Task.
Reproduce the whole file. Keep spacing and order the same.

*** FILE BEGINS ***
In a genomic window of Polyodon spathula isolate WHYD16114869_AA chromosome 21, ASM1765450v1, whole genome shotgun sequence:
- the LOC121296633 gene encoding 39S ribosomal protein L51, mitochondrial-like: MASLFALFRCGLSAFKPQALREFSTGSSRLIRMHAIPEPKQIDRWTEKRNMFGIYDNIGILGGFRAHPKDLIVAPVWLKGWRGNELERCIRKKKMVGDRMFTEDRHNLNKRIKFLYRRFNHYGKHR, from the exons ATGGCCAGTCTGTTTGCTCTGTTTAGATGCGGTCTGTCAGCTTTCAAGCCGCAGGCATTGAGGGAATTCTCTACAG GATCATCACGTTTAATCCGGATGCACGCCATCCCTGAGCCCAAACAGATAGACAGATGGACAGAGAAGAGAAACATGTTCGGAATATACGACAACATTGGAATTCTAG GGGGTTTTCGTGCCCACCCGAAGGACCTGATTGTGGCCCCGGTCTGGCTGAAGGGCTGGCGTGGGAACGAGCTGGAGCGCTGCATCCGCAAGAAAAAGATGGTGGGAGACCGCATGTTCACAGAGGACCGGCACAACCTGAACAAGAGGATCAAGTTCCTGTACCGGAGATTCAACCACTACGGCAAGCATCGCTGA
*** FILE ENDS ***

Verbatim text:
In a genomic window of Polyodon spathula isolate WHYD16114869_AA chromosome 21, ASM1765450v1, whole genome shotgun sequence:
- the LOC121296633 gene encoding 39S ribosomal protein L51, mitochondrial-like: MASLFALFRCGLSAFKPQALREFSTGSSRLIRMHAIPEPKQIDRWTEKRNMFGIYDNIGILGGFRAHPKDLIVAPVWLKGWRGNELERCIRKKKMVGDRMFTEDRHNLNKRIKFLYRRFNHYGKHR, from the exons ATGGCCAGTCTGTTTGCTCTGTTTAGATGCGGTCTGTCAGCTTTCAAGCCGCAGGCATTGAGGGAATTCTCTACAG GATCATCACGTTTAATCCGGATGCACGCCATCCCTGAGCCCAAACAGATAGACAGATGGACAGAGAAGAGAAACATGTTCGGAATATACGACAACATTGGAATTCTAG GGGGTTTTCGTGCCCACCCGAAGGACCTGATTGTGGCCCCGGTCTGGCTGAAGGGCTGGCGTGGGAACGAGCTGGAGCGCTGCATCCGCAAGAAAAAGATGGTGGGAGACCGCATGTTCACAGAGGACCGGCACAACCTGAACAAGAGGATCAAGTTCCTGTACCGGAGATTCAACCACTACGGCAAGCATCGCTGA